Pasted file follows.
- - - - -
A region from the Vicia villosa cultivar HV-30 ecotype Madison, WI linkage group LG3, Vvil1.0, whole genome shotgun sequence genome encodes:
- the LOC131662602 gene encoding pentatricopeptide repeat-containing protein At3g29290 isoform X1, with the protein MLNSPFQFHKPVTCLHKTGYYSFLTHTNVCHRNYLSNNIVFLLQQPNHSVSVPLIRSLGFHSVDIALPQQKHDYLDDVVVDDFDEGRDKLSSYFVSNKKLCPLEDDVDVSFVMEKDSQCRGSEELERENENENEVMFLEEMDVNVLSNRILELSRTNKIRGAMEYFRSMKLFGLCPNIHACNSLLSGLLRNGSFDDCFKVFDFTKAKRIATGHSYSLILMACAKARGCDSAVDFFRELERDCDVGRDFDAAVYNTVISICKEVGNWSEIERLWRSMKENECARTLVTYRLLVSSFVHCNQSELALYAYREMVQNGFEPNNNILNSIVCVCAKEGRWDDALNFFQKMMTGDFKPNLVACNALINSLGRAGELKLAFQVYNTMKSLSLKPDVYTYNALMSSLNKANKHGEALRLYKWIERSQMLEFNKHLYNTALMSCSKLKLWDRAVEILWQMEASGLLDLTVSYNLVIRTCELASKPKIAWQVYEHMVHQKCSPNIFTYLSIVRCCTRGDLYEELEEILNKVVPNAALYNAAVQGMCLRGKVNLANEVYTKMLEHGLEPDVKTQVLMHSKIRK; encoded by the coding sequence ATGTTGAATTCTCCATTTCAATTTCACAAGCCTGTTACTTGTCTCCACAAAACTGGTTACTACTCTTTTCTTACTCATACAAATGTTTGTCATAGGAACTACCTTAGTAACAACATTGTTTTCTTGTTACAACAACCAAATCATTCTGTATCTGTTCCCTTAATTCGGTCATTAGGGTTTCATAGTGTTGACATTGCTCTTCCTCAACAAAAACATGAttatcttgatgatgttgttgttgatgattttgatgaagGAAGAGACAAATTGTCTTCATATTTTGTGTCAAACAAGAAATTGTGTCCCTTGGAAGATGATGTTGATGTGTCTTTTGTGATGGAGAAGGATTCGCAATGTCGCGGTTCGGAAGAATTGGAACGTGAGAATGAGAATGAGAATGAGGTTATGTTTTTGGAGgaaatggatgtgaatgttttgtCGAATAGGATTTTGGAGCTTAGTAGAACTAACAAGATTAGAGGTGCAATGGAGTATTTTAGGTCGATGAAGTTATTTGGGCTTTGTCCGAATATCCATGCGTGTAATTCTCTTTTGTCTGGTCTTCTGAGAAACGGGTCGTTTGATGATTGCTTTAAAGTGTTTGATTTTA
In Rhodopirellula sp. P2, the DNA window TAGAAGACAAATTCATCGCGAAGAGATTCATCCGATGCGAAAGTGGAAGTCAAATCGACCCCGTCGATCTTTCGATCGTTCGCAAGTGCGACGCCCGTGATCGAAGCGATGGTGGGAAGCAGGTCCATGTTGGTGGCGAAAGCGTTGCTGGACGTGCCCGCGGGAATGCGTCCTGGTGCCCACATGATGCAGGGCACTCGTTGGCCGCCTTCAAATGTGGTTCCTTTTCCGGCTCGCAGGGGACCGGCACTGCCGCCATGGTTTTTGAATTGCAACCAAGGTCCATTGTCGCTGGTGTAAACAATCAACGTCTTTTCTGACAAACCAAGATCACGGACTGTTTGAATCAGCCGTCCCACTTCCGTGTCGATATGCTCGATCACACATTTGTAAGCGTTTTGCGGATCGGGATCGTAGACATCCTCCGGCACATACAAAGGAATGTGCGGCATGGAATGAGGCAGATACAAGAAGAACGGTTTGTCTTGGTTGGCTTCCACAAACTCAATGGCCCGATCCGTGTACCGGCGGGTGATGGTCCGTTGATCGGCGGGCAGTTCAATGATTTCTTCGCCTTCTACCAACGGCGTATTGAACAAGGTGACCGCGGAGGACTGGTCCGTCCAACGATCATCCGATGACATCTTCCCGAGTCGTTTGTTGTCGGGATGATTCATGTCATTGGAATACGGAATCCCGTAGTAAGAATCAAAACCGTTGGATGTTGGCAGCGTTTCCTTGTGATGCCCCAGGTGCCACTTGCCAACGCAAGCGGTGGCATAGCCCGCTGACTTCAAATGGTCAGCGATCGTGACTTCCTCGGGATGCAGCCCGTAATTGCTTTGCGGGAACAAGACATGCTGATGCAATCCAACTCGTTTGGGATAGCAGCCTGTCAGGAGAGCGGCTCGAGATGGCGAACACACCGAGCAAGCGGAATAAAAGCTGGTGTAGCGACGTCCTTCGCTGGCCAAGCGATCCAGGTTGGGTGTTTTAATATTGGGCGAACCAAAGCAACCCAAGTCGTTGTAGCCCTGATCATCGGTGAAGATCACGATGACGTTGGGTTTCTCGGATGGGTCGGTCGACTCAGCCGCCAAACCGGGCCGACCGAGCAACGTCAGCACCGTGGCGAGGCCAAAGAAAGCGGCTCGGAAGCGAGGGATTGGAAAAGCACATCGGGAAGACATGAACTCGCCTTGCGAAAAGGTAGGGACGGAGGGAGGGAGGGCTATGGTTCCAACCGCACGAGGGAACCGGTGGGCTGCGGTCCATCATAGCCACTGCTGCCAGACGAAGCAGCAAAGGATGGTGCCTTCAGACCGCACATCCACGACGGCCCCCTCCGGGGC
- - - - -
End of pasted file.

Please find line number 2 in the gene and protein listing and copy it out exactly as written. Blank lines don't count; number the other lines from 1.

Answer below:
- the LOC131662602 gene encoding pentatricopeptide repeat-containing protein At3g29290 isoform X1, with the protein MLNSPFQFHKPVTCLHKTGYYSFLTHTNVCHRNYLSNNIVFLLQQPNHSVSVPLIRSLGFHSVDIALPQQKHDYLDDVVVDDFDEGRDKLSSYFVSNKKLCPLEDDVDVSFVMEKDSQCRGSEELERENENENEVMFLEEMDVNVLSNRILELSRTNKIRGAMEYFRSMKLFGLCPNIHACNSLLSGLLRNGSFDDCFKVFDFTKAKRIATGHSYSLILMACAKARGCDSAVDFFRELERDCDVGRDFDAAVYNTVISICKEVGNWSEIERLWRSMKENECARTLVTYRLLVSSFVHCNQSELALYAYREMVQNGFEPNNNILNSIVCVCAKEGRWDDALNFFQKMMTGDFKPNLVACNALINSLGRAGELKLAFQVYNTMKSLSLKPDVYTYNALMSSLNKANKHGEALRLYKWIERSQMLEFNKHLYNTALMSCSKLKLWDRAVEILWQMEASGLLDLTVSYNLVIRTCELASKPKIAWQVYEHMVHQKCSPNIFTYLSIVRCCTRGDLYEELEEILNKVVPNAALYNAAVQGMCLRGKVNLANEVYTKMLEHGLEPDVKTQVLMHSKIRK; encoded by the coding sequence ATGTTGAATTCTCCATTTCAATTTCACAAGCCTGTTACTTGTCTCCACAAAACTGGTTACTACTCTTTTCTTACTCATACAAATGTTTGTCATAGGAACTACCTTAGTAACAACATTGTTTTCTTGTTACAACAACCAAATCATTCTGTATCTGTTCCCTTAATTCGGTCATTAGGGTTTCATAGTGTTGACATTGCTCTTCCTCAACAAAAACATGAttatcttgatgatgttgttgttgatgattttgatgaagGAAGAGACAAATTGTCTTCATATTTTGTGTCAAACAAGAAATTGTGTCCCTTGGAAGATGATGTTGATGTGTCTTTTGTGATGGAGAAGGATTCGCAATGTCGCGGTTCGGAAGAATTGGAACGTGAGAATGAGAATGAGAATGAGGTTATGTTTTTGGAGgaaatggatgtgaatgttttgtCGAATAGGATTTTGGAGCTTAGTAGAACTAACAAGATTAGAGGTGCAATGGAGTATTTTAGGTCGATGAAGTTATTTGGGCTTTGTCCGAATATCCATGCGTGTAATTCTCTTTTGTCTGGTCTTCTGAGAAACGGGTCGTTTGATGATTGCTTTAAAGTGTTTGATTTTA